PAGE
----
We have weekend guests and tonight seemed like a great night to stay in, watch the Olympic opening ceremonies, and enjoy a meal. I ran around all day doing errands and such, so had no time to work on a meal. Yet tonight we enjoyed French Dip sandwiches, baby carrots, and a sort of-authentic English trifle. All homemade (ok, rolls for the sandwiches were already in the freezer) and all satisfying and delicious.
My point isn’t to make a big deal about the food we ate; rather, I want to impress that making a good meal doesn’t have to take a lot of time or effort. With a well-stocked pantry and a certain level of comfort in the kitchen, healthy, well-balanced, and tasty menus aren’t hard to pull off. I’d imagine I’m preaching to the choir on this as most who read these posts are already turning out fantastic food on a regular basis. But if there are those out there (I’m talking to you, sister-in-law) who think that cooking is a lot of work, I’m here to say that it doesn’t have to be.
About that pantry and comfort level: The well-stocked pantry is subjective. What my family likes to eat is different from what yours does, so only you know what it makes sense to have on hand at all times. The comfort level means you’re not afraid to mistakes and you have a good handle on cooking techniques and how to combine ingredients. Familiarity with and access to recipe ideas help, too. (Which, as a reader of food blogs, you already know.)
Our Olympic feast tonight started with a quick flip through a favorite slow cooker cookbook, which turned up a recipe for French Dip sandwiches. Calling for only a few ingredients (soy sauce, water, a few dried herbs), it was simple to throw together this morning. I took out a package of rolls from the freezer to thaw and asked my husband to pick up a bag of baby carrots on the way home from work.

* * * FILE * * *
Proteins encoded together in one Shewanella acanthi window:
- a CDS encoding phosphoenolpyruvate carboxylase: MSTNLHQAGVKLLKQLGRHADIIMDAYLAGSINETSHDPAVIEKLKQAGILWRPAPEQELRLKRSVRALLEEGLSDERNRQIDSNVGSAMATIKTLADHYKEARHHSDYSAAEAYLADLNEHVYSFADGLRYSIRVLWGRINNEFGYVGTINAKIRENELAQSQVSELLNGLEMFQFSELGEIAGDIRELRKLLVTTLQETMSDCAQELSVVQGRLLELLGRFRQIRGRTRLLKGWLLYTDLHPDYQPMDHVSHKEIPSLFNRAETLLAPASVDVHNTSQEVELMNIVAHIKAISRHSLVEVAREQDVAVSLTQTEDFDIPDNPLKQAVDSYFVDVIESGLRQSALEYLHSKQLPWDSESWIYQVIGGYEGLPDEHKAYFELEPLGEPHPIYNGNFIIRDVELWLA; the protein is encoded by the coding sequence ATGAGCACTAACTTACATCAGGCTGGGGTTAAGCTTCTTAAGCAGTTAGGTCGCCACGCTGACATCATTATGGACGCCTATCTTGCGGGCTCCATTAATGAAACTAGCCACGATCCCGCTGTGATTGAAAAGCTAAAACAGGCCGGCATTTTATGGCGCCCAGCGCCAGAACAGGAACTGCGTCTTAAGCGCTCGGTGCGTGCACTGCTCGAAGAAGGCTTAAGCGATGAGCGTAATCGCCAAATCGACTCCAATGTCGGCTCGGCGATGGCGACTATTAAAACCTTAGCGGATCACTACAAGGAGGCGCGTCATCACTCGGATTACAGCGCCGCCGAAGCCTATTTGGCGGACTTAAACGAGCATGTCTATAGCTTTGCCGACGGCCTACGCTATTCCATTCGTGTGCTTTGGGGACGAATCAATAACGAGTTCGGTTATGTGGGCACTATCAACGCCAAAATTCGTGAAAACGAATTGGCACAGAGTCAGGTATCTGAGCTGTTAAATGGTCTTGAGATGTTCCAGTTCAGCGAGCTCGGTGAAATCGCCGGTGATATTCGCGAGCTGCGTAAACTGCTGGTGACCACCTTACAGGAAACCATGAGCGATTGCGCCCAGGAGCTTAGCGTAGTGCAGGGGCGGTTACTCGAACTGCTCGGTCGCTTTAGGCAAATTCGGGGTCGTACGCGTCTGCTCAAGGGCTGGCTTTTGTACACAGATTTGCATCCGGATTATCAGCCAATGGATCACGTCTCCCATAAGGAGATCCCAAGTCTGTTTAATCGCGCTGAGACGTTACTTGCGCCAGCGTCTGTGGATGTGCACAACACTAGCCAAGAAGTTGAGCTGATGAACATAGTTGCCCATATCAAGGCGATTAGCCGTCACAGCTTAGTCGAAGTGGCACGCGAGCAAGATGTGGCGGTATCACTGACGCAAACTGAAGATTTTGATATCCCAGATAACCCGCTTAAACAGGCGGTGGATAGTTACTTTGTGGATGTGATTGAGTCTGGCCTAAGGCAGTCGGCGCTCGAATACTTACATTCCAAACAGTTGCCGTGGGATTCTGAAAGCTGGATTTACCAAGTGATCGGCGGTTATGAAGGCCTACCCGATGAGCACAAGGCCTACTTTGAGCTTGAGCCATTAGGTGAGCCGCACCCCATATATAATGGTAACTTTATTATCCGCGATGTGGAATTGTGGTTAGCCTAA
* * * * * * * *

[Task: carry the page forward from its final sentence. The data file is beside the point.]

Dessert was a bit trickier, though only because I hadn’t planned ahead. The original thought was to serve ice cream. But somehow this afternoon I got to thinking trifle and when I remembered I had pound cake in the freezer, there was no turning back. In the half-hour before dinner, I cubed slightly thawed pound cake, then tossed it lightly with about 1/4 cup each sherry and Marsala wines. I’d picked up cream for the whipped layers, but remembered after doing a quick recipe search that trifles also have pudding layers. I made vanilla pudding (from-scratch was easy enough, but of course box mixes work, too), chilled it, then layered it up in a glass bowl along with the soaked cake cubes, blueberries, sliced strawberries, and whipped cream.
The trifle was a hit and when I looked at the meal as a whole I was pleased. We ate well and I hadn’t done much in the way of blood, sweat, and tears. The meal came together well because my pantry was stocked (beef, rolls, carrots, pound cake, wine, berries) and I knew enough about ingredients, menus, and recipes to turn vision into reality. I also knew that if something went horribly wrong, we could always order pizza. If the trifle was unappetizing, we had Girl Scout cookies in the freezer. No worries, right?
There’s a lot I’m anxious about in my life (moms are like that, I think), but putting a good meal on the table is not one of them. And I’d love it if everyone who thinks making great meals from scratch is only for those with great talent and lots of time know that it’s more about thinking things through, being prepared, and jumping in to cook. Seems a philosophy that would serve well in most situations, and it certainly holds true in the kitchen.